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are you hacked off with "weekend" creative homework

(56 Posts)
instantcuppa Sun 25-Jan-15 11:15:34

Year 1 DS gets complicated creative homework every weekend eg create an A2 colour poster using different media, fonts, pictures superimposed from different media, about the Dickensian era that requires enormous amounts of parental input. I'm fecked off the school sets homework that a child can't complete by themselves but requires parents to do it for them unless your DC can be trusted with a Stanley knife and computer and printer which ruins our entire weekend. What do you do with these projects? Leave your DC to do it and suffer the consequences of getting laughed at for having the messiest poster?

carmen66 Sun 25-Jan-15 13:35:51

You have my sympathy my dd is in an independant school & has prep every single day we have spent this weekend at home doing it... I too resent the fact that we can't plan a weekend & if we do have to ensure that its all done for Monday sad

catkind Sun 25-Jan-15 13:49:33

Yes yes yes. Also year 1. And "research" such and such a topic. It's pure homework-for-parents.

Particularly galling when it comes with a note from the teacher saying they're trying to make a gentle introduction to homework, worksheets would be too onerous when they're 5 (!! whereas producing a leaflet from scratch is not onerous at all for a 5 yr old. A structured piece of work would be far easier), it shouldn't take long (researching and writing? that's an hour minimum! oh no it isn't because DS can't do it) they should only spend as long on it as they naturally concentrate (30 seconds then, unless it happens to be one of his topics of interest), and it should reinforce school learning (if you've taught him research skills at school he's shown no sign of it).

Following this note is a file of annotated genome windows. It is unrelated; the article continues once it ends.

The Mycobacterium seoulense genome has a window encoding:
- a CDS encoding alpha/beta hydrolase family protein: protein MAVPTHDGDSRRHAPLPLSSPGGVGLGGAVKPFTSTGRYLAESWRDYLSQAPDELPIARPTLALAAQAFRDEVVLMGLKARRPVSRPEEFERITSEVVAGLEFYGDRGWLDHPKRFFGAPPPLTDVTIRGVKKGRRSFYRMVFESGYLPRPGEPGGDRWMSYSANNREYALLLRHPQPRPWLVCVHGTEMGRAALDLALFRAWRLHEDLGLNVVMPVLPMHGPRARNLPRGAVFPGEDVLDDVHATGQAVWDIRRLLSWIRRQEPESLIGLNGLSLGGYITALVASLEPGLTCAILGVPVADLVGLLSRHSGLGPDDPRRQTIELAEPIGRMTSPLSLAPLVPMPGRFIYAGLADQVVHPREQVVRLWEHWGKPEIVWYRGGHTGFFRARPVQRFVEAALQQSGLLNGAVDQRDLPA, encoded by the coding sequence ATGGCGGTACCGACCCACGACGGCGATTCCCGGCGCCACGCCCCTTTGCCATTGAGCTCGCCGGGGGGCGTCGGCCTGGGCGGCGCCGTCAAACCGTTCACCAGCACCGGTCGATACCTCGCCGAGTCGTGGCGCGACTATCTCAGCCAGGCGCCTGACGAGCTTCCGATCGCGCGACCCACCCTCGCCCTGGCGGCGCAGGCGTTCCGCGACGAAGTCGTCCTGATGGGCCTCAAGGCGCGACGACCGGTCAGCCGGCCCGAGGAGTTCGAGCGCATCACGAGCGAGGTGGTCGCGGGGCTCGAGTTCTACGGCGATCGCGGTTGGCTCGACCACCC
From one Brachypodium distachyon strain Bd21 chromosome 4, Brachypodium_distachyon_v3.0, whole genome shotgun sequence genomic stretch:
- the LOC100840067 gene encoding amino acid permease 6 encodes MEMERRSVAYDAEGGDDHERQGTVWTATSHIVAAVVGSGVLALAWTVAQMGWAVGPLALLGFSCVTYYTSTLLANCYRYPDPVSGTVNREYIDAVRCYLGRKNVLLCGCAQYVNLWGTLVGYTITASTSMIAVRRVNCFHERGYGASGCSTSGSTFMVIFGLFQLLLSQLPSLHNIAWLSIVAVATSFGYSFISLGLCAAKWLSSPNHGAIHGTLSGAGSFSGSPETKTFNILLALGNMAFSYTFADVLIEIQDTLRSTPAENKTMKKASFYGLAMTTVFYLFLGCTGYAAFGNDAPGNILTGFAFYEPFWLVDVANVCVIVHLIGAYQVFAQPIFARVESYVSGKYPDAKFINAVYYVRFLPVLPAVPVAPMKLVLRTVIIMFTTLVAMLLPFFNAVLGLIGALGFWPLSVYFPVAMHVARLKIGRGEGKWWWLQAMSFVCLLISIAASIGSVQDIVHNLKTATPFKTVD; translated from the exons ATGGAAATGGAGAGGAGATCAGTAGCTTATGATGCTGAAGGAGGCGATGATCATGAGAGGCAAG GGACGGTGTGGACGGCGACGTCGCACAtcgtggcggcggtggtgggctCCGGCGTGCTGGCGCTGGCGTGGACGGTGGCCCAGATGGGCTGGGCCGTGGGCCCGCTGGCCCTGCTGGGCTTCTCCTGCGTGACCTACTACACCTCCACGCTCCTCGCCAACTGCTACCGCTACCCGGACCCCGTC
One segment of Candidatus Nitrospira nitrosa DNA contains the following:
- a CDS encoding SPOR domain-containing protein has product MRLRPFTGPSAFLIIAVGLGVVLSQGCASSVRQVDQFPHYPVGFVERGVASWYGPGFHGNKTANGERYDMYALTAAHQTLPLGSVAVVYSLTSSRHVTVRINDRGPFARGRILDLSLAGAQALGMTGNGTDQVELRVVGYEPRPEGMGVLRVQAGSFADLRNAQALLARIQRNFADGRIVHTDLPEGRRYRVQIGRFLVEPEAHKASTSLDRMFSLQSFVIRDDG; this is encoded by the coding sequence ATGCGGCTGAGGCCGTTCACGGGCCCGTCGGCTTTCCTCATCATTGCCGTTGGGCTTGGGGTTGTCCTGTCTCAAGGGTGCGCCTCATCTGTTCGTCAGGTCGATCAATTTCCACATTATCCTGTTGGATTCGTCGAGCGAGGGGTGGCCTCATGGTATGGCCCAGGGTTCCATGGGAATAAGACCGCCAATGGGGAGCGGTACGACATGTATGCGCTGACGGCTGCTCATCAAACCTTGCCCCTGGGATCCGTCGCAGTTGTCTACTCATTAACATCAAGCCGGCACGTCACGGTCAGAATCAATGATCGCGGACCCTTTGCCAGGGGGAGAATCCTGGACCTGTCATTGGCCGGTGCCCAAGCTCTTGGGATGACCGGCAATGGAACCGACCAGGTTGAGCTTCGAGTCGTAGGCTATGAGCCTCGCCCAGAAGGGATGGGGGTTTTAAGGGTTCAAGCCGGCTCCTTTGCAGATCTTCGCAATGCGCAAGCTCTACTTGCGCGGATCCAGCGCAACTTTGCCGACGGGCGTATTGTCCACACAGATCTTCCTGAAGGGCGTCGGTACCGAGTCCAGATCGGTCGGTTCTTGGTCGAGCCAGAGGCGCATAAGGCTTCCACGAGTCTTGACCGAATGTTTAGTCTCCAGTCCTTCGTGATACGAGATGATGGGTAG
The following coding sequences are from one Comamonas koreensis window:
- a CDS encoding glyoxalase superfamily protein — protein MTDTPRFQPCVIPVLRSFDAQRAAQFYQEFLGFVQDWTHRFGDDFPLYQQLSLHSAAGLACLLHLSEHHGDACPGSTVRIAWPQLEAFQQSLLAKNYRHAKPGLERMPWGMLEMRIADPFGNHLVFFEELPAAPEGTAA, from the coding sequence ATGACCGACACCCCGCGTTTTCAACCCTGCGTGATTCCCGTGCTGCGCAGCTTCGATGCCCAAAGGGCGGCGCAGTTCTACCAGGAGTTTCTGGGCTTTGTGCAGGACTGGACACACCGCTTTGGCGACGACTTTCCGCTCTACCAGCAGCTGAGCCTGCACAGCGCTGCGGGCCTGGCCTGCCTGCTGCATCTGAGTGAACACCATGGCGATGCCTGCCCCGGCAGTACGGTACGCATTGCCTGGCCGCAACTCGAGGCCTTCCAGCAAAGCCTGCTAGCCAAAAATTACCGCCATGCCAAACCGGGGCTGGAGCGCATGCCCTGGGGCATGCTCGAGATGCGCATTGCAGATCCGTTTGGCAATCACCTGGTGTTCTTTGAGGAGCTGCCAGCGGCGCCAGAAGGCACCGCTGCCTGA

You probably gathered this is a bit of a pet rant.

I get the impression it's very easy for the teachers though. No need to differentiate or provide an ability-appropriate amount of structure. Automatic displays for the classroom walls. No need for it to relate to anything done in school, just pick something loosely related to the termly topic. Don't even need to mark the stuff. And perhaps that's the point - they're probably only setting homework at this age because parents want them to?

We've so far mostly done something cursory, and at least tangentially related to the task set. I won't actually put pencil to paper for him, but will help set some structure as DS can't cope without. I'm sure no-one will laugh - will they?? Have opted out of one this term so far as I couldn't think of any way to make it interesting or approachable. We did some maths instead, they never send any maths home.

Asleeponasunbeam Sun 25-Jan-15 13:56:09

I think you must be misinterpreting the homework. DD is in year one and their homework is 'open ended'. Eg 'make a puppet for a fairy tale'. You don't have to do the elaborate thing, unless you enjoy it too. You just give your child a bit of card and some glue and see what happens. 'Research' can mean 'ask someone what they know about Penguins' or whatever. Don't make a big deal of it and 'ruin' your weekend!

SoupDragon Sun 25-Jan-15 14:03:30

Why wod a Stanley knife be needed for a poster? Mine have always found scissors sufficient.

You need to lower your standards - they don't expect vast amounts of parental input, it's the parents who are too competitive.

SirChenjin Sun 25-Jan-15 14:04:24

You have my sympathy OP - this drives me mad too.

It's not a misinterpretation of the homework. When the 'make a Roman villa' weekend homework task comes home family plans are required to change, a trip to the shops has to be fitted in, and supervision to some level is required. Research often involves answering specific questions, so unless there is someone in the immediate vicinity who has a detailed knowledge of how the Romans heated their homes research involves time online or at the library, which again involves changes to family plans.

I agree it doesn't need to ruin a weekend, but it certainly impacts on those very valuable 48 hours that working parents have already usually allocated to the 1001 other things that usually take place during that time.

Quangle Sun 25-Jan-15 14:04:48